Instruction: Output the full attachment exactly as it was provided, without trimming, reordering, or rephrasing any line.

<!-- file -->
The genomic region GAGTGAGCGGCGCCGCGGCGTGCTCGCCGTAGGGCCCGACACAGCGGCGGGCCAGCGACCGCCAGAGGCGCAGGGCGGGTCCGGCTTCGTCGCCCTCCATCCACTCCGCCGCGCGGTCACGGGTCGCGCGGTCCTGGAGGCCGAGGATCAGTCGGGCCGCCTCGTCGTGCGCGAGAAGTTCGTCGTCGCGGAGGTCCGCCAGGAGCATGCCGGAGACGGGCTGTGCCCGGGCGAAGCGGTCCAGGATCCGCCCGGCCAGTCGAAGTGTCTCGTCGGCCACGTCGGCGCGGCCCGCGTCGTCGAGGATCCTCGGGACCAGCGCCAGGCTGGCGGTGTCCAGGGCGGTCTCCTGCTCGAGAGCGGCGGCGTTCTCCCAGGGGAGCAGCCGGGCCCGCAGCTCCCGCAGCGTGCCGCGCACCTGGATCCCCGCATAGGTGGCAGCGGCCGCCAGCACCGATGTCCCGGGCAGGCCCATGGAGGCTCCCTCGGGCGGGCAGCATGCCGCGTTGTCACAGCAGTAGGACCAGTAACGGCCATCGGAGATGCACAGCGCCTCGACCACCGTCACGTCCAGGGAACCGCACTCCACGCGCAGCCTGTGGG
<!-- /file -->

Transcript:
The genomic region GAGTGAGCGGCGCCGCGGCGTGCTCGCCGTAGGGCCCGACACAGCGGCGGGCCAGCGACCGCCAGAGGCGCAGGGCGGGTCCGGCTTCGTCGCCCTCCATCCACTCCGCCGCGCGGTCACGGGTCGCGCGGTCCTGGAGGCCGAGGATCAGTCGGGCCGCCTCGTCGTGCGCGAGAAGTTCGTCGTCGCGGAGGTCCGCCAGGAGCATGCCGGAGACGGGCTGTGCCCGGGCGAAGCGGTCCAGGATCCGCCCGGCCAGTCGAAGTGTCTCGTCGGCCACGTCGGCGCGGCCCGCGTCGTCGAGGATCCTCGGGACCAGCGCCAGGCTGGCGGTGTCCAGGGCGGTCTCCTGCTCGAGAGCGGCGGCGTTCTCCCAGGGGAGCAGCCGGGCCCGCAGCTCCCGCAGCGTGCCGCGCACCTGGATCCCCGCATAGGTGGCAGCGGCCGCCAGCACCGATGTCCCGGGCAGGCCCATGGAGGCTCCCTCGGGCGGGCAGCATGCCGCGTTGTCACAGCAGTAGGACCAGTAACGGCCATCGGAGATGCACAGCGCCTCGACCACCGTCACGTCCAGGGAACCGCACTCCACGCGCAGCCTGTGGG